WT100 Blog


A Job For All Seasons

The logistics community steps up in times of need.

November 30, 2012

The last weeks of the year are always busy, but it’s a good time to reflect on the year.

Supply chain professionals face some of their biggest challenges in the final weeks of the calendar year as they are either part of the retail peak or they are trying to keep their supply chains running smoothly around the demands retail places on logistics capacity.

This year, the season got off to a rough start with the threat of a port strike that could have affected the U.S. East and Gulf coasts. But supply chains adapted and moved shipments ahead or shifted some volumes to other ports to avoid disruptions. That may have turned out to be an even better plan than expected when Hurricane Sandy rolled along the eastern seaboard and then turned inland.

Logistics professionals everywhere were doing what they do best. They watched these events develop as they put their own contingency plans into motion and then they responded as events unfolded. The drill has become a bit too common, though there has been little complacency exhibited when disruptive events either occur or fail to materialize.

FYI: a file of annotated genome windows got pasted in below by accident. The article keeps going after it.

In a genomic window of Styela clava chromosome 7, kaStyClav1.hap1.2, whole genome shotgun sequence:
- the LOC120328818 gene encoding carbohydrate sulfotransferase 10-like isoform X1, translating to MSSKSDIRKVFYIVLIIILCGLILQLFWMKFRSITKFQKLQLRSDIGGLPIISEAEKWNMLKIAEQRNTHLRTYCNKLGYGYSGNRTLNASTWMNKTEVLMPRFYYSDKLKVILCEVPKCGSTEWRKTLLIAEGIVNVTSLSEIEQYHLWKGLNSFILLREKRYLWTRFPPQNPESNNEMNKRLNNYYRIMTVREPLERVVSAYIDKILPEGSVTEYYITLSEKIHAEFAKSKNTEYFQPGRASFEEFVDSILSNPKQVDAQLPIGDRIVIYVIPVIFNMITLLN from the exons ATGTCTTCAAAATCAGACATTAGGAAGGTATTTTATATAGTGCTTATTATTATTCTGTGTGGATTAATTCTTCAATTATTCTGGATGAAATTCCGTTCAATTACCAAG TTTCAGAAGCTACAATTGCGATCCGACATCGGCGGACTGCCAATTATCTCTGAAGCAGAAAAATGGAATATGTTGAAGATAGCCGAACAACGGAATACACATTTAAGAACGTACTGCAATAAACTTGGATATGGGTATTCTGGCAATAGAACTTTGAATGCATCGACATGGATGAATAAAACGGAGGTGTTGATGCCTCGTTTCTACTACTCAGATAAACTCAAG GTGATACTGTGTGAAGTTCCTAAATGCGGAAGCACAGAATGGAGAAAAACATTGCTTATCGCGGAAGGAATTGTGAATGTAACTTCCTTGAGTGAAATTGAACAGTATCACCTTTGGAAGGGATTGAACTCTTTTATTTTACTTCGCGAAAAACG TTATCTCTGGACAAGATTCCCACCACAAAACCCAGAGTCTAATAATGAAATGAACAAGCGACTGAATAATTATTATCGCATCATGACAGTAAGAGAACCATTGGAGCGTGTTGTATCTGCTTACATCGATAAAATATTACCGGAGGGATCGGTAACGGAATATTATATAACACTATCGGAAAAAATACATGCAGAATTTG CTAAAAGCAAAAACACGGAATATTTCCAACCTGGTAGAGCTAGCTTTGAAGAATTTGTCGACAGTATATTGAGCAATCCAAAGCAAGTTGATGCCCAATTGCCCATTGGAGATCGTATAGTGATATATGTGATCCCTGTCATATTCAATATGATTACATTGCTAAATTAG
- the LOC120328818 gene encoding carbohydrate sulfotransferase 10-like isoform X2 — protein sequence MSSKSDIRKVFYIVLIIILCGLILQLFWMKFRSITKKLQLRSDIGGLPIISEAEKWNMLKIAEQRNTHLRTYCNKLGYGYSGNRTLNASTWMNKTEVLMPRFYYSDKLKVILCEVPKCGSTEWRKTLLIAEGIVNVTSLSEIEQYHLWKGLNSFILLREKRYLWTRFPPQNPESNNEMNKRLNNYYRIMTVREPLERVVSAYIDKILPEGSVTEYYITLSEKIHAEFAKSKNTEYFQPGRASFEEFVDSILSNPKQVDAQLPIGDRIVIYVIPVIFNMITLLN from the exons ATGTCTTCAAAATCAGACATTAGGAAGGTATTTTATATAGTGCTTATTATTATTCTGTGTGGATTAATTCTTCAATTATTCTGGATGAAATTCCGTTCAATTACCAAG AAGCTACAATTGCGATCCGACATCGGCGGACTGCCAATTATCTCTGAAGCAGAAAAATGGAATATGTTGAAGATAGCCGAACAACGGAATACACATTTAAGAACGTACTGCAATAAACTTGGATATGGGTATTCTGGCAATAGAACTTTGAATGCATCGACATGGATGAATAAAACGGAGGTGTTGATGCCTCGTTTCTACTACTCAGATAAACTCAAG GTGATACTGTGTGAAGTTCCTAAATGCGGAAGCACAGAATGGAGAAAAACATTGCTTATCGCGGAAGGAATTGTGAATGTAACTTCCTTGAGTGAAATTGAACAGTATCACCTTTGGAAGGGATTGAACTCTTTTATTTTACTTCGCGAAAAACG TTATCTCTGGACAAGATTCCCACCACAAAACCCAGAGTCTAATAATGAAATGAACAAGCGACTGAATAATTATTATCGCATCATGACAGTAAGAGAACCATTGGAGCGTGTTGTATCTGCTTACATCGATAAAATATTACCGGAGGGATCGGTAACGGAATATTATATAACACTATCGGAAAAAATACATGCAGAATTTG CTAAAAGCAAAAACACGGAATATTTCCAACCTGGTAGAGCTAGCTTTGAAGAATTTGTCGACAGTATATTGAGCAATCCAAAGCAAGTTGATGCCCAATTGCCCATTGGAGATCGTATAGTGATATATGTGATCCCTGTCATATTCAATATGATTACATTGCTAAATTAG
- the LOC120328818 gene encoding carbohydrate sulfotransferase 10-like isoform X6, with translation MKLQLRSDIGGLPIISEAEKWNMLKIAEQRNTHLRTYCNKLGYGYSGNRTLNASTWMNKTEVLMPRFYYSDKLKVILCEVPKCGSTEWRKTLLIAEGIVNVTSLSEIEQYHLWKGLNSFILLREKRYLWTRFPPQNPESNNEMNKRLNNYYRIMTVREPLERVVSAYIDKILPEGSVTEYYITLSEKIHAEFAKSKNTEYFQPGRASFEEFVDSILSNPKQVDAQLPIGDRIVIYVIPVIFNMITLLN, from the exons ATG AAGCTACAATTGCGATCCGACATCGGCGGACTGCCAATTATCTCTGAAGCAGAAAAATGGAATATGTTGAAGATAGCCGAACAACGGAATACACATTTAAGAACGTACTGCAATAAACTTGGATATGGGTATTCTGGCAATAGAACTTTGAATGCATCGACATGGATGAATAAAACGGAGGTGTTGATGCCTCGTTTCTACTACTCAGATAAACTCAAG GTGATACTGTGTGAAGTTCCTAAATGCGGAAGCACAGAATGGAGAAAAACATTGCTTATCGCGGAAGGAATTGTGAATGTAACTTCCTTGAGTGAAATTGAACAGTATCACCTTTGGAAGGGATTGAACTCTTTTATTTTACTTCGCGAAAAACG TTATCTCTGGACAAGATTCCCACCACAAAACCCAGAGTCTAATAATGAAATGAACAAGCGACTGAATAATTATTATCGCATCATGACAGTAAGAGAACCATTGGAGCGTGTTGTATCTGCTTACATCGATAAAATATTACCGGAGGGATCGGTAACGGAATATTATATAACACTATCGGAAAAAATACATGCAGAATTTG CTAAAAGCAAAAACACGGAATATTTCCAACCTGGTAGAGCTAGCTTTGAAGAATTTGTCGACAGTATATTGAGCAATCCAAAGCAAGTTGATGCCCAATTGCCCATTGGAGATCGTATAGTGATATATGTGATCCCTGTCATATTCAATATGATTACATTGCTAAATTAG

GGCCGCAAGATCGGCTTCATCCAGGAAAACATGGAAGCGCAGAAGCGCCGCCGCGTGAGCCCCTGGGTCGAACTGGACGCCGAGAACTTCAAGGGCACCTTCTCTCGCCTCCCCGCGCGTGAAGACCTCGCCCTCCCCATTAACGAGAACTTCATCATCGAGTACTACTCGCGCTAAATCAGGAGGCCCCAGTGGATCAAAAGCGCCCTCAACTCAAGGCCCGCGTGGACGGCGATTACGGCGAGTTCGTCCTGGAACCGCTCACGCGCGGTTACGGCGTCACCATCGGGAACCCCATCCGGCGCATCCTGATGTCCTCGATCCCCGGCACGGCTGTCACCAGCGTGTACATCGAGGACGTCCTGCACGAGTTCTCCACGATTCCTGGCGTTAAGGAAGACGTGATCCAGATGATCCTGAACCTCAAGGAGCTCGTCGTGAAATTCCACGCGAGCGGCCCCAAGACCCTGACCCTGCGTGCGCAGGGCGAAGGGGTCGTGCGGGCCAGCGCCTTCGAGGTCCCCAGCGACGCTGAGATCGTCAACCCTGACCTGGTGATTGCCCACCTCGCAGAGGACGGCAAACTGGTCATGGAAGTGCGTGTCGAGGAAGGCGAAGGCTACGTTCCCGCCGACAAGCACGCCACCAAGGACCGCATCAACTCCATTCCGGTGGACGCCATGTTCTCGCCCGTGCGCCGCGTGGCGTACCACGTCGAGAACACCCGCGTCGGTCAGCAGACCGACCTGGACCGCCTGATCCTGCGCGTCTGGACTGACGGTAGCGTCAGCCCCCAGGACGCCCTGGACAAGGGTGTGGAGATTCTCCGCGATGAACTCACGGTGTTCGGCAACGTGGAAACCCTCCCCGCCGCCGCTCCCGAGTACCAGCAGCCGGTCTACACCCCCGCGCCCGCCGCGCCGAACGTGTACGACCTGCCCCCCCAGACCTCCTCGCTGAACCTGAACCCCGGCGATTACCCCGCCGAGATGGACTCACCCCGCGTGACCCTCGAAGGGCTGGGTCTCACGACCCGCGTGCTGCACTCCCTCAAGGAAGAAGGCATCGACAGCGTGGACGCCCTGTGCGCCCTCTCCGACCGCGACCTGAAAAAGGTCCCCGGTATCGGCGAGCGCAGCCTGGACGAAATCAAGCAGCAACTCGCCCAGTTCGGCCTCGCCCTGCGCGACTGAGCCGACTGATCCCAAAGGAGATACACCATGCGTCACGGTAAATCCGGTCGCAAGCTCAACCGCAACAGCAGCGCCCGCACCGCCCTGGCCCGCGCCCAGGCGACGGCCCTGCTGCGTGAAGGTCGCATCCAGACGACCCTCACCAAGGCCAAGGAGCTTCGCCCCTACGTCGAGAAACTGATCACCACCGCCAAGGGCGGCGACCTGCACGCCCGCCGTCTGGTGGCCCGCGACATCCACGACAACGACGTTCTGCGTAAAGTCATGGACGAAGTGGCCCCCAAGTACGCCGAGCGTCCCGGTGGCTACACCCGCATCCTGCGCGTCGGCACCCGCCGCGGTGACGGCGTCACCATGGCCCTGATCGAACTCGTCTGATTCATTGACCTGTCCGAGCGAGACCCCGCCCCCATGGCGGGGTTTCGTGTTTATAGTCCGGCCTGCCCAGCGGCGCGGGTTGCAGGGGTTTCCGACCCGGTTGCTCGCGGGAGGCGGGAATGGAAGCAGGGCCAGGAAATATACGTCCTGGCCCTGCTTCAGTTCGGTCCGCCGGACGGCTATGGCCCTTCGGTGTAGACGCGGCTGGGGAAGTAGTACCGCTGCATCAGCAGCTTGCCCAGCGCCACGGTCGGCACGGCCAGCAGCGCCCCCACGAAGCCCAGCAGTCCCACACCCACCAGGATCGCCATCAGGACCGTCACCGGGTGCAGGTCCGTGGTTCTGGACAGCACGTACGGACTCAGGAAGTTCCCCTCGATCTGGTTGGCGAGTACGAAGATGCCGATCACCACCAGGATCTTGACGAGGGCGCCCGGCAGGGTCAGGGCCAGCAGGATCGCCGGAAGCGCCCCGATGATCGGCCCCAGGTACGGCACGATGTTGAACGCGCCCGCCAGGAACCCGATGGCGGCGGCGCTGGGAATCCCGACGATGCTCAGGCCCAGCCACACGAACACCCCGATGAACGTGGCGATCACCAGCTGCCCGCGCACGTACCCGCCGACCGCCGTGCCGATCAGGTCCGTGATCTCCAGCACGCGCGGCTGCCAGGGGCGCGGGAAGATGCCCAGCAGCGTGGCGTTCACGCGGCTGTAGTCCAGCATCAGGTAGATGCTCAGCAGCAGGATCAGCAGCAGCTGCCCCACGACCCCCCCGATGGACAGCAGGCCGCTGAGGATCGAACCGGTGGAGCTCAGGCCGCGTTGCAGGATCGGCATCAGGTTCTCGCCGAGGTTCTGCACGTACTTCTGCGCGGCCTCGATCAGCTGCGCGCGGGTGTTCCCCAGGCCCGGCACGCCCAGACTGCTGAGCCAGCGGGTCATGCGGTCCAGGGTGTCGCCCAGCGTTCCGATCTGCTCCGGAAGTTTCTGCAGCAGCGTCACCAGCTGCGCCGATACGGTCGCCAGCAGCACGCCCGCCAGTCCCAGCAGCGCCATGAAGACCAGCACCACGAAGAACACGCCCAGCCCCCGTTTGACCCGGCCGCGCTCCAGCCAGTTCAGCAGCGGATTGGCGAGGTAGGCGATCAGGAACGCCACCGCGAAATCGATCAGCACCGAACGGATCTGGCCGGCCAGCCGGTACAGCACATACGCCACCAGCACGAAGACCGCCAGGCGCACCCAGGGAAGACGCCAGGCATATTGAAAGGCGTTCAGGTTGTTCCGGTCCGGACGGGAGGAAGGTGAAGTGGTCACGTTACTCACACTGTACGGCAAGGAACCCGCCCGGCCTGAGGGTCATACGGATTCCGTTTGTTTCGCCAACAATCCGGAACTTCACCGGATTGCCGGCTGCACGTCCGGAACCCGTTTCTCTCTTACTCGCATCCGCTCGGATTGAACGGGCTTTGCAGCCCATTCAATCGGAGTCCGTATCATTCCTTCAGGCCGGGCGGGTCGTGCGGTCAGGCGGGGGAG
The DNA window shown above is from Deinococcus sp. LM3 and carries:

There are two stories that often go untold or under reported. One is the supply chains that continued to function with little interruption. That only makes exciting headlines within the logistics community. The other is the selfless response in the aftermath of a catastrophic event like Hurricane Sandy.

Companies stepped up and, without expectation of recognition, simply went to work helping the devastated communities recover. Detergent maker Tide’s Loads of Hope trucks provided mobile laundry facilities, Tyson Foods rolled into the disaster zone with a truck to provide hot meals and Coca Cola bottling plants switched to bottling water for delivery to the affected areas.

Many companies continue to provide relief aid to the storm ravaged neighborhoods and, as the holiday season comes and goes, there will be plenty of stories of kindness and generosity.

While it’s impossible to recognize all of those who have helped and continue to help, there is one group I’d like to single out – not because they did any more than anyone else, but because they have volunteered to make relief their job. The needs don’t go away after the storm has passed. The post-Sandy effort will continue long after the holiday season and it will, unfortunately, be joined by other events that require the attention and efforts of the logistics community. So, throughout the year, remember the American Logistics Aid Network (ALAN) and offer your support. They are there the whole year around, even if they may only get noticed for a few days or weeks at a time. Check them out at www.alanaid.org.

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